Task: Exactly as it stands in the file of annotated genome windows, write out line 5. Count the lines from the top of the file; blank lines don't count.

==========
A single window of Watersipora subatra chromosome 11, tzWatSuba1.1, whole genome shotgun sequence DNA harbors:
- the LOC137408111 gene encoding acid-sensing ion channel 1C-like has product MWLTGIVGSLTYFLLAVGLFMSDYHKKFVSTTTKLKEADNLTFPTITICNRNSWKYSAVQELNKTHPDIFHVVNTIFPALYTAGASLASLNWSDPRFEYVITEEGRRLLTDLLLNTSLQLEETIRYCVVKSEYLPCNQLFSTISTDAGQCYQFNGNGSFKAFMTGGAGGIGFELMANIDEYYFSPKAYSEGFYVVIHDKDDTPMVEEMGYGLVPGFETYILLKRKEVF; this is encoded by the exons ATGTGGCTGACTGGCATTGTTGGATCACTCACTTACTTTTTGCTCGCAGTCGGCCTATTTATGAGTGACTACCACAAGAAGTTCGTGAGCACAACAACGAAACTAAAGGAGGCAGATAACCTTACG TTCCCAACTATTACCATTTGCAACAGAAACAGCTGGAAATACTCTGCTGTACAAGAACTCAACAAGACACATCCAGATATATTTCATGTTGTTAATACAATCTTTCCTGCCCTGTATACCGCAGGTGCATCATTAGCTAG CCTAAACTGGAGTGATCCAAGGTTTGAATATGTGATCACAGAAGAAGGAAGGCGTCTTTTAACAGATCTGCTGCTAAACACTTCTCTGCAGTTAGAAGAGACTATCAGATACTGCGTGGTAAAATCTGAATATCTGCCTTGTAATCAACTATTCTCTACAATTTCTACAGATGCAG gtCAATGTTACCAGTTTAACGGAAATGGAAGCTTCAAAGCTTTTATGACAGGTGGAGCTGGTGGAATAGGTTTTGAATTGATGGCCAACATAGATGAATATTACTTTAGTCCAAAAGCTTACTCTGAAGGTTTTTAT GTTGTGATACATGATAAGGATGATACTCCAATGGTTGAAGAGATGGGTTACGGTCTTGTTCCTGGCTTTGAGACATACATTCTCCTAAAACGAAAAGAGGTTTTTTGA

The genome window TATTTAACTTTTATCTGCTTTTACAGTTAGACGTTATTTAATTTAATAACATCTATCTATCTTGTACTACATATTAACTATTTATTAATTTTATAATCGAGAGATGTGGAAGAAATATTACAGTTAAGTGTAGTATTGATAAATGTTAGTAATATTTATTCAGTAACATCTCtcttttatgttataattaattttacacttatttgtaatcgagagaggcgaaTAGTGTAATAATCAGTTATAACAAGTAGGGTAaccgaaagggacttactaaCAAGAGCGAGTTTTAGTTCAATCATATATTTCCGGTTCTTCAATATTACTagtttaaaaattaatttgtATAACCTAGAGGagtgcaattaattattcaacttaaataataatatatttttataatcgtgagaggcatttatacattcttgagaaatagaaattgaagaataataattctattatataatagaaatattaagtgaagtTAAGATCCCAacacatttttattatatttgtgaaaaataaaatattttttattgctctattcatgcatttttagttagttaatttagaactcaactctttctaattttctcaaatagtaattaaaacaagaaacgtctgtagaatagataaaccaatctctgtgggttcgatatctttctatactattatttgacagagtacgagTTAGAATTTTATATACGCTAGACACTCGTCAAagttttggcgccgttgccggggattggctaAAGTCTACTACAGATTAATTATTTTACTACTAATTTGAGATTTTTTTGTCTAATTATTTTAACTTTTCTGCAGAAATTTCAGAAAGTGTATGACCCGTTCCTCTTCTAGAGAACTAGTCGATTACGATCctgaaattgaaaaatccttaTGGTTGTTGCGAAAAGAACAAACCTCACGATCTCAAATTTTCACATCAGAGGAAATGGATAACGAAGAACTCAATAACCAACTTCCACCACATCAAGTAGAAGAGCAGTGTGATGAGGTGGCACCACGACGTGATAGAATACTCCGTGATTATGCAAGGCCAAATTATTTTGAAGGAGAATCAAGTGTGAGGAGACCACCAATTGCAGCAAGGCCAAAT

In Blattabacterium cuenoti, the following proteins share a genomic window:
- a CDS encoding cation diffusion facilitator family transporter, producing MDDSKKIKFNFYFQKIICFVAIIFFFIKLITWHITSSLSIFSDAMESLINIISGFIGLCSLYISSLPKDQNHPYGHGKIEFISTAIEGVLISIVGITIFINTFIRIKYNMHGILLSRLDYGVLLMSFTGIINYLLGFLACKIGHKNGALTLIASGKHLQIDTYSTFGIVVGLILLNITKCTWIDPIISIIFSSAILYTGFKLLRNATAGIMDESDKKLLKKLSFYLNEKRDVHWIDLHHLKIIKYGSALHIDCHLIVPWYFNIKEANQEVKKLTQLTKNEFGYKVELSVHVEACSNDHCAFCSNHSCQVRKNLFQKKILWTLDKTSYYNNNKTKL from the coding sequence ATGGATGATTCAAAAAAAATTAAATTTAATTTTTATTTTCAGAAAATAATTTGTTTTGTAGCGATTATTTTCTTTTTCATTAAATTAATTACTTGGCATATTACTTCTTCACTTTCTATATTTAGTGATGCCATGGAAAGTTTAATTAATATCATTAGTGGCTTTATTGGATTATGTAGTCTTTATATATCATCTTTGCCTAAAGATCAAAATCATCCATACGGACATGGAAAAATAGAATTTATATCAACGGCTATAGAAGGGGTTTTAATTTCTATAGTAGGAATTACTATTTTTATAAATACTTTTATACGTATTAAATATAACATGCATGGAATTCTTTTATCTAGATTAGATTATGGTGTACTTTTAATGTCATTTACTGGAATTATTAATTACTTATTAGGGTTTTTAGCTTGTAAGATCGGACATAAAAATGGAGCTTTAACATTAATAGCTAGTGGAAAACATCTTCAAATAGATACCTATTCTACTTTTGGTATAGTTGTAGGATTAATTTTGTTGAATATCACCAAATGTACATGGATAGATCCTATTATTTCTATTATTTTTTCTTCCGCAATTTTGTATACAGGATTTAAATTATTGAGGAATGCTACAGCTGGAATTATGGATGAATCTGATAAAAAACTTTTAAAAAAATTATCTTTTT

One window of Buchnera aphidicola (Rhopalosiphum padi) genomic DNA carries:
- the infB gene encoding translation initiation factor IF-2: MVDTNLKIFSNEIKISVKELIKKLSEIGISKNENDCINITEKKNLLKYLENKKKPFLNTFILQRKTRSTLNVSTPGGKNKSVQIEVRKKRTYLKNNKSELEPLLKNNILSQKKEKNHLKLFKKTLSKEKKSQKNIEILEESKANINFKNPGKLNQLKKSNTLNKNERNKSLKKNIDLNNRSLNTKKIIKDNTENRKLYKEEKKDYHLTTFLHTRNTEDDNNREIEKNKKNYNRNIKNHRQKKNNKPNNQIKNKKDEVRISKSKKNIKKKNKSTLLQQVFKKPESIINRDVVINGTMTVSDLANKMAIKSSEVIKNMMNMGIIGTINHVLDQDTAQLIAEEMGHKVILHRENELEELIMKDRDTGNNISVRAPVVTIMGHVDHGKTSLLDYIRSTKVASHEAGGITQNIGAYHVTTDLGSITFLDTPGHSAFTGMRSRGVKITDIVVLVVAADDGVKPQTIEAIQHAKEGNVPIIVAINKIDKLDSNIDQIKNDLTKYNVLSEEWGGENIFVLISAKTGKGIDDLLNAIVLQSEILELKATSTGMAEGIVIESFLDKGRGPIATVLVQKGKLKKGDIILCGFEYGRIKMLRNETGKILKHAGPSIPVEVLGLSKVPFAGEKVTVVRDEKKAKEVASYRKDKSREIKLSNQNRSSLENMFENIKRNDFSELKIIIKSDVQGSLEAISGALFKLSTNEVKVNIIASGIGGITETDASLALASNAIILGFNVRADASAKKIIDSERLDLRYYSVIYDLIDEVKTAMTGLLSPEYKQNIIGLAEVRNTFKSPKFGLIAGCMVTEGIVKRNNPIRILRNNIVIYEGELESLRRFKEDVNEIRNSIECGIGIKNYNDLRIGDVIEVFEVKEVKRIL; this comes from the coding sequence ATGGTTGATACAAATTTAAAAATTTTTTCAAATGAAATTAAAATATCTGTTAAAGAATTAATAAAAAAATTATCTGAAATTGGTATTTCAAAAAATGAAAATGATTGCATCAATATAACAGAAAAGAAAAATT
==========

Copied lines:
- a CDS encoding cation diffusion facilitator family transporter, producing MDDSKKIKFNFYFQKIICFVAIIFFFIKLITWHITSSLSIFSDAMESLINIISGFIGLCSLYISSLPKDQNHPYGHGKIEFISTAIEGVLISIVGITIFINTFIRIKYNMHGILLSRLDYGVLLMSFTGIINYLLGFLACKIGHKNGALTLIASGKHLQIDTYSTFGIVVGLILLNITKCTWIDPIISIIFSSAILYTGFKLLRNATAGIMDESDKKLLKKLSFYLNEKRDVHWIDLHHLKIIKYGSALHIDCHLIVPWYFNIKEANQEVKKLTQLTKNEFGYKVELSVHVEACSNDHCAFCSNHSCQVRKNLFQKKILWTLDKTSYYNNNKTKL from the coding sequence ATGGATGATTCAAAAAAAATTAAATTTAATTTTTATTTTCAGAAAATAATTTGTTTTGTAGCGATTATTTTCTTTTTCATTAAATTAATTACTTGGCATATTACTTCTTCACTTTCTATATTTAGTGATGCCATGGAAAGTTTAATTAATATCATTAGTGGCTTTATTGGATTATGTAGTCTTTATATATCATCTTTGCCTAAAGATCAAAATCATCCATACGGACATGGAAAAATAGAATTTATATCAACGGCTATAGAAGGGGTTTTAATTTCTATAGTAGGAATTACTATTTTTATAAATACTTTTATACGTATTAAATATAACATGCATGGAATTCTTTTATCTAGATTAGATTATGGTGTACTTTTAATGTCATTTACTGGAATTATTAATTACTTATTAGGGTTTTTAGCTTGTAAGATCGGACATAAAAATGGAGCTTTAACATTAATAGCTAGTGGAAAACATCTTCAAATAGATACCTATTCTACTTTTGGTATAGTTGTAGGATTAATTTTGTTGAATATCACCAAATGTACATGGATAGATCCTATTATTTCTATTATTTTTTCTTCCGCAATTTTGTATACAGGATTTAAATTATTGAGGAATGCTACAGCTGGAATTATGGATGAATCTGATAAAAAACTTTTAAAAAAATTATCTTTTT